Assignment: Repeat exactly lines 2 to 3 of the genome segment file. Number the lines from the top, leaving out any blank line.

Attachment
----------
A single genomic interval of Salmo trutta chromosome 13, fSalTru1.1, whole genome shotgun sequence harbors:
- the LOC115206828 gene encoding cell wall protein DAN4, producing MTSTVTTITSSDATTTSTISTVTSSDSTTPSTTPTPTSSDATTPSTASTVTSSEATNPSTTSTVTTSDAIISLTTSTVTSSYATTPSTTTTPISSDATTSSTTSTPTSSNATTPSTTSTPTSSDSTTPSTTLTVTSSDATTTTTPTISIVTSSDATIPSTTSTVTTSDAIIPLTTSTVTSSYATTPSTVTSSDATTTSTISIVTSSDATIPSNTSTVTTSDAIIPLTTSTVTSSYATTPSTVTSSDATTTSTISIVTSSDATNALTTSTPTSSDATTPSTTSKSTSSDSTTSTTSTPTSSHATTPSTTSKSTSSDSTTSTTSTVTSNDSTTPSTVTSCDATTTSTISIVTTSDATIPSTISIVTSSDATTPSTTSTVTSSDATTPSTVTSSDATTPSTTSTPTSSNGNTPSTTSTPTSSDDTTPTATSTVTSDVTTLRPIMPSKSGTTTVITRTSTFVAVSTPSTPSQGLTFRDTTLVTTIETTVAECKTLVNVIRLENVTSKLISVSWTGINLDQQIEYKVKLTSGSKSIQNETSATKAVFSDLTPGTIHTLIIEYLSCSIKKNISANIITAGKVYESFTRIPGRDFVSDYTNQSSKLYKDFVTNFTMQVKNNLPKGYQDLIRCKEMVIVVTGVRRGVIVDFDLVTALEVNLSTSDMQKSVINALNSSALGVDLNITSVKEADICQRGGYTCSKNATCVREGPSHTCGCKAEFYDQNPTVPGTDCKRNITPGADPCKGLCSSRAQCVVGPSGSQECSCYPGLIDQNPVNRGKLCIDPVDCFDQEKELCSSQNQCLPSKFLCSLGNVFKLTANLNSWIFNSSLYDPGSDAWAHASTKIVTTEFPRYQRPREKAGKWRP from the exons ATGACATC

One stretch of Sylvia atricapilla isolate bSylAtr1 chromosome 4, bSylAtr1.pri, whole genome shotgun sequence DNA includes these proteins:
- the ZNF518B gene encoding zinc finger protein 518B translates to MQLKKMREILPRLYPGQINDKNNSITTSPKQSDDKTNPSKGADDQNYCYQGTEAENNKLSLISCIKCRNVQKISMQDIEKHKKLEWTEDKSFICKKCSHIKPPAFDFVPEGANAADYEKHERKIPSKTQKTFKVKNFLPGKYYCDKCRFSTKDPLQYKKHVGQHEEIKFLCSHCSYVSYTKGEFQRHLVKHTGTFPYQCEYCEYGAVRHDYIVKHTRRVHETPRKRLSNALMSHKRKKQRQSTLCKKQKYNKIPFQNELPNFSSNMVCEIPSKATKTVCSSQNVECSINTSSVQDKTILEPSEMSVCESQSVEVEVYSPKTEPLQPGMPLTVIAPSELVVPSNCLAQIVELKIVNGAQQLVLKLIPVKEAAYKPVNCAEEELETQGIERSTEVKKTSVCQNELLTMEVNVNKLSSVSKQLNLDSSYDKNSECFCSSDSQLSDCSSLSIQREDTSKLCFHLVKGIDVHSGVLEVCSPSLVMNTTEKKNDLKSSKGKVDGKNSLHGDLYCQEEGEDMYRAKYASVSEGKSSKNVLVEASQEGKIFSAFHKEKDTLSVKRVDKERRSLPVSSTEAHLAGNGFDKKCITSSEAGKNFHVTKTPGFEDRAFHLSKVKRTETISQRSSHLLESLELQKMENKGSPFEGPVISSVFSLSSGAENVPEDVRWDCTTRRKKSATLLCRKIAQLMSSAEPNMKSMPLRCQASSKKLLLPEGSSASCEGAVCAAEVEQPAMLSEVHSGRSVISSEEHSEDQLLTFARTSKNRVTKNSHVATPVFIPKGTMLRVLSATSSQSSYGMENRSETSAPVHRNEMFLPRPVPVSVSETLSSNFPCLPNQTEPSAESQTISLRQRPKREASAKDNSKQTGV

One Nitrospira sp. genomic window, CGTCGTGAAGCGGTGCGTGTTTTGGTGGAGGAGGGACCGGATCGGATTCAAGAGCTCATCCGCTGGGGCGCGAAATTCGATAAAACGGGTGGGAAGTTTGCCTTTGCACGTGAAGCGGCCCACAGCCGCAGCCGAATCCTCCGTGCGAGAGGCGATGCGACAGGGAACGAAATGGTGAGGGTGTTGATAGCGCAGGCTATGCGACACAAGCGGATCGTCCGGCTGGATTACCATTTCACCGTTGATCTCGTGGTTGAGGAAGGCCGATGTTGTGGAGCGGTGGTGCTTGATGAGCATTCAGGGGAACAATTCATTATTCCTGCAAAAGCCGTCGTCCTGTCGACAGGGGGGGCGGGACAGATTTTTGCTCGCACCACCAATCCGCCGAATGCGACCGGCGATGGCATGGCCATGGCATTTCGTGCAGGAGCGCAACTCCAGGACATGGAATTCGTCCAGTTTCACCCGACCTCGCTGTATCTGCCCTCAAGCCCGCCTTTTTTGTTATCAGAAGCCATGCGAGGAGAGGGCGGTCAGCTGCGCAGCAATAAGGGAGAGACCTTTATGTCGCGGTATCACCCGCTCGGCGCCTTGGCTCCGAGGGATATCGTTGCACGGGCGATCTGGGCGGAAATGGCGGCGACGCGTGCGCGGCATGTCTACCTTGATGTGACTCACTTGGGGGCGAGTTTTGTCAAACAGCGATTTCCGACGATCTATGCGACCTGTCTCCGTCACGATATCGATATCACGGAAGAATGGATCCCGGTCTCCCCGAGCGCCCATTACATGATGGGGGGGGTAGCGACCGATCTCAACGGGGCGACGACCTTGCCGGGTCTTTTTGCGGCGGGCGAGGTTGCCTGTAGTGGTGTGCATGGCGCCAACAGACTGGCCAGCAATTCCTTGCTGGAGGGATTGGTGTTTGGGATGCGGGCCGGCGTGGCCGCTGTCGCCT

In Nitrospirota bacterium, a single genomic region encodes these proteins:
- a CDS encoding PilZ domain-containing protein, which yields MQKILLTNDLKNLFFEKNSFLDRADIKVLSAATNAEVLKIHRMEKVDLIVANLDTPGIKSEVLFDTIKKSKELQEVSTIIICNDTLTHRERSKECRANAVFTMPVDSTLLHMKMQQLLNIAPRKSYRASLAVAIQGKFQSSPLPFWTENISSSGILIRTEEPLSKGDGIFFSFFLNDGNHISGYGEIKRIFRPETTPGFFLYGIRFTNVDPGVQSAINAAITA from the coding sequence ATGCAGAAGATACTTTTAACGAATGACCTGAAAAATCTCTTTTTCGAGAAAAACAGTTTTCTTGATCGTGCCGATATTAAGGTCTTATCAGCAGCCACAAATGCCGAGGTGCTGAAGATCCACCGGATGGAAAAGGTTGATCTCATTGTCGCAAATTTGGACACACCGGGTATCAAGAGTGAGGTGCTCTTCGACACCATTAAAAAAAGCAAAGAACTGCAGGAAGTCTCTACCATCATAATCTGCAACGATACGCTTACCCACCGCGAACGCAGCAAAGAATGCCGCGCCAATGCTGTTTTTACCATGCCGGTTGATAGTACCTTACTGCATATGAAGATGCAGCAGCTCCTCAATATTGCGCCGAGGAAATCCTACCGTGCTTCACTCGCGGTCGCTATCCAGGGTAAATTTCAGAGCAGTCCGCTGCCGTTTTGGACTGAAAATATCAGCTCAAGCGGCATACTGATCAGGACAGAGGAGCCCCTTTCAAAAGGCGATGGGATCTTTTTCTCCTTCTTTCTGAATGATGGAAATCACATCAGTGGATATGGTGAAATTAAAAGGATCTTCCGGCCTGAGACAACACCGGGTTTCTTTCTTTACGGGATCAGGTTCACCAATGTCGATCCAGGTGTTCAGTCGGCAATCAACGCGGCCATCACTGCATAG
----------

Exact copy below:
- the LOC115206828 gene encoding cell wall protein DAN4, producing MTSTVTTITSSDATTTSTISTVTSSDSTTPSTTPTPTSSDATTPSTASTVTSSEATNPSTTSTVTTSDAIISLTTSTVTSSYATTPSTTTTPISSDATTSSTTSTPTSSNATTPSTTSTPTSSDSTTPSTTLTVTSSDATTTTTPTISIVTSSDATIPSTTSTVTTSDAIIPLTTSTVTSSYATTPSTVTSSDATTTSTISIVTSSDATIPSNTSTVTTSDAIIPLTTSTVTSSYATTPSTVTSSDATTTSTISIVTSSDATNALTTSTPTSSDATTPSTTSKSTSSDSTTSTTSTPTSSHATTPSTTSKSTSSDSTTSTTSTVTSNDSTTPSTVTSCDATTTSTISIVTTSDATIPSTISIVTSSDATTPSTTSTVTSSDATTPSTVTSSDATTPSTTSTPTSSNGNTPSTTSTPTSSDDTTPTATSTVTSDVTTLRPIMPSKSGTTTVITRTSTFVAVSTPSTPSQGLTFRDTTLVTTIETTVAECKTLVNVIRLENVTSKLISVSWTGINLDQQIEYKVKLTSGSKSIQNETSATKAVFSDLTPGTIHTLIIEYLSCSIKKNISANIITAGKVYESFTRIPGRDFVSDYTNQSSKLYKDFVTNFTMQVKNNLPKGYQDLIRCKEMVIVVTGVRRGVIVDFDLVTALEVNLSTSDMQKSVINALNSSALGVDLNITSVKEADICQRGGYTCSKNATCVREGPSHTCGCKAEFYDQNPTVPGTDCKRNITPGADPCKGLCSSRAQCVVGPSGSQECSCYPGLIDQNPVNRGKLCIDPVDCFDQEKELCSSQNQCLPSKFLCSLGNVFKLTANLNSWIFNSSLYDPGSDAWAHASTKIVTTEFPRYQRPREKAGKWRP from the exons ATGACATC

One stretch of Sylvia atricapilla isolate bSylAtr1 chromosome 4, bSylAtr1.pri, whole genome shotgun sequence DNA includes these proteins: